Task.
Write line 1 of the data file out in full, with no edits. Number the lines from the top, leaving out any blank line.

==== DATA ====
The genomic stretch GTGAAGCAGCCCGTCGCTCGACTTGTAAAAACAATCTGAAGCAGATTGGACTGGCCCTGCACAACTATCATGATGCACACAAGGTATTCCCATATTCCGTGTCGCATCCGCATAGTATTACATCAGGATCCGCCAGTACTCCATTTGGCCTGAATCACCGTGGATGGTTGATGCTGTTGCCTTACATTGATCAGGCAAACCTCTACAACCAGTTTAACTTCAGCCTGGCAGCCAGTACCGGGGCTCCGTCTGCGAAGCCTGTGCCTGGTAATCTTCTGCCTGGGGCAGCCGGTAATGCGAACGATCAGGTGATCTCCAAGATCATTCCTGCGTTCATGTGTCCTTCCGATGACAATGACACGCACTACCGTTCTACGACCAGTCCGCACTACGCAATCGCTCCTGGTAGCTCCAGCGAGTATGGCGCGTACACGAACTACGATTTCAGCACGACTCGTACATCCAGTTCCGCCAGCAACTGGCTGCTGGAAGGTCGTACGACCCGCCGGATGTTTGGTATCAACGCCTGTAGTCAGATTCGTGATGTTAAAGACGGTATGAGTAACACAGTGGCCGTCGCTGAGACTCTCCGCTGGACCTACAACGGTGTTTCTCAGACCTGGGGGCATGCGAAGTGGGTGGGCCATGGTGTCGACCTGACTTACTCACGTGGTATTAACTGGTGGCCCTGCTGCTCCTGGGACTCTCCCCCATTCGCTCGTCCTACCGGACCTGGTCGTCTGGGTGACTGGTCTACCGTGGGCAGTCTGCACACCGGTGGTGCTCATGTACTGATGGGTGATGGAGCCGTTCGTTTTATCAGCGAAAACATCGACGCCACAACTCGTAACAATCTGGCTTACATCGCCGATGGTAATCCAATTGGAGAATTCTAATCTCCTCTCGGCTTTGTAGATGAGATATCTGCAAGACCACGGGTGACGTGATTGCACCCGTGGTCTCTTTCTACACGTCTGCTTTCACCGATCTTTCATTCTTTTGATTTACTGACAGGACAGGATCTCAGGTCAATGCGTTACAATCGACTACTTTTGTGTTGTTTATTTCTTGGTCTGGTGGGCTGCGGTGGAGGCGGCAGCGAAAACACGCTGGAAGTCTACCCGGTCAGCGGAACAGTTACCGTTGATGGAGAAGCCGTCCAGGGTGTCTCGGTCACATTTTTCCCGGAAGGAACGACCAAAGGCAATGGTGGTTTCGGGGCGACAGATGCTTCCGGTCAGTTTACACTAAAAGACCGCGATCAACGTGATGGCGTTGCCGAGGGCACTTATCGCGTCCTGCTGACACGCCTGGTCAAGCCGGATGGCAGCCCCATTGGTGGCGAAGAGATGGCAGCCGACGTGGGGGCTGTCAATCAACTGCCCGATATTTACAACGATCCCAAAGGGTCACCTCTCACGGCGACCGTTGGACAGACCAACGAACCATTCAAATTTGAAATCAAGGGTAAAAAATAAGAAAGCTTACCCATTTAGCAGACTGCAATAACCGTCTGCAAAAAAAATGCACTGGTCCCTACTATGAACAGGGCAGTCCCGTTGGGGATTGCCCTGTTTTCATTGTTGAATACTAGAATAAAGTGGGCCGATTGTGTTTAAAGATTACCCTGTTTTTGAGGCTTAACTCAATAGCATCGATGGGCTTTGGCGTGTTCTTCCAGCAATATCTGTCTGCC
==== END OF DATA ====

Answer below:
The genomic stretch GTGAAGCAGCCCGTCGCTCGACTTGTAAAAACAATCTGAAGCAGATTGGACTGGCCCTGCACAACTATCATGATGCACACAAGGTATTCCCATATTCCGTGTCGCATCCGCATAGTATTACATCAGGATCCGCCAGTACTCCATTTGGCCTGAATCACCGTGGATGGTTGATGCTGTTGCCTTACATTGATCAGGCAAACCTCTACAACCAGTTTAACTTCAGCCTGGCAGCCAGTACCGGGGCTCCGTCTGCGAAGCCTGTGCCTGGTAATCTTCTGCCTGGGGCAGCCGGTAATGCGAACGATCAGGTGATCTCCAAGATCATTCCTGCGTTCATGTGTCCTTCCGATGACAATGACACGCACTACCGTTCTACGACCAGTCCGCACTACGCAATCGCTCCTGGTAGCTCCAGCGAGTATGGCGCGTACACGAACTACGATTTCAGCACGACTCGTACATCCAGTTCCGCCAGCAACTGGCTGCTGGAAGGTCGTACGACCCGCCGGATGTTTGGTATCAACGCCTGTAGTCAGATTCGTGATGTTAAAGACGGTATGAGTAACACAGTGGCCGTCGCTGAGACTCTCCGCTGGACCTACAACGGTGTTTCTCAGACCTGGGGGCATGCGAAGTGGGTGGGCCATGGTGTCGACCTGACTTACTCACGTGGTATTAACTGGTGGCCCTGCTGCTCCTGGGACTCTCCCCCATTCGCTCGTCCTACCGGACCTGGTCGTCTGGGTGACTGGTCTACCGTGGGCAGTCTGCACACCGGTGGTGCTCATGTACTGATGGGTGATGGAGCCGTTCGTTTTATCAGCGAAAACATCGACGCCACAACTCGTAACAATCTGGCTTACATCGCCGATGGTAATCCAATTGGAGAATTCTAATCTCCTCTCGGCTTTGTAGATGAGATATCTGCAAGACCACGGGTGACGTGATTGCACCCGTGGTCTCTTTCTACACGTCTGCTTTCACCGATCTTTCATTCTTTTGATTTACTGACAGGACAGGATCTCAGGTCAATGCGTTACAATCGACTACTTTTGTGTTGTTTATTTCTTGGTCTGGTGGGCTGCGGTGGAGGCGGCAGCGAAAACACGCTGGAAGTCTACCCGGTCAGCGGAACAGTTACCGTTGATGGAGAAGCCGTCCAGGGTGTCTCGGTCACATTTTTCCCGGAAGGAACGACCAAAGGCAATGGTGGTTTCGGGGCGACAGATGCTTCCGGTCAGTTTACACTAAAAGACCGCGATCAACGTGATGGCGTTGCCGAGGGCACTTATCGCGTCCTGCTGACACGCCTGGTCAAGCCGGATGGCAGCCCCATTGGTGGCGAAGAGATGGCAGCCGACGTGGGGGCTGTCAATCAACTGCCCGATATTTACAACGATCCCAAAGGGTCACCTCTCACGGCGACCGTTGGACAGACCAACGAACCATTCAAATTTGAAATCAAGGGTAAAAAATAAGAAAGCTTACCCATTTAGCAGACTGCAATAACCGTCTGCAAAAAAAATGCACTGGTCCCTACTATGAACAGGGCAGTCCCGTTGGGGATTGCCCTGTTTTCATTGTTGAATACTAGAATAAAGTGGGCCGATTGTGTTTAAAGATTACCCTGTTTTTGAGGCTTAACTCAATAGCATCGATGGGCTTTGGCGTGTTCTTCCAGCAATATCTGTCTGCC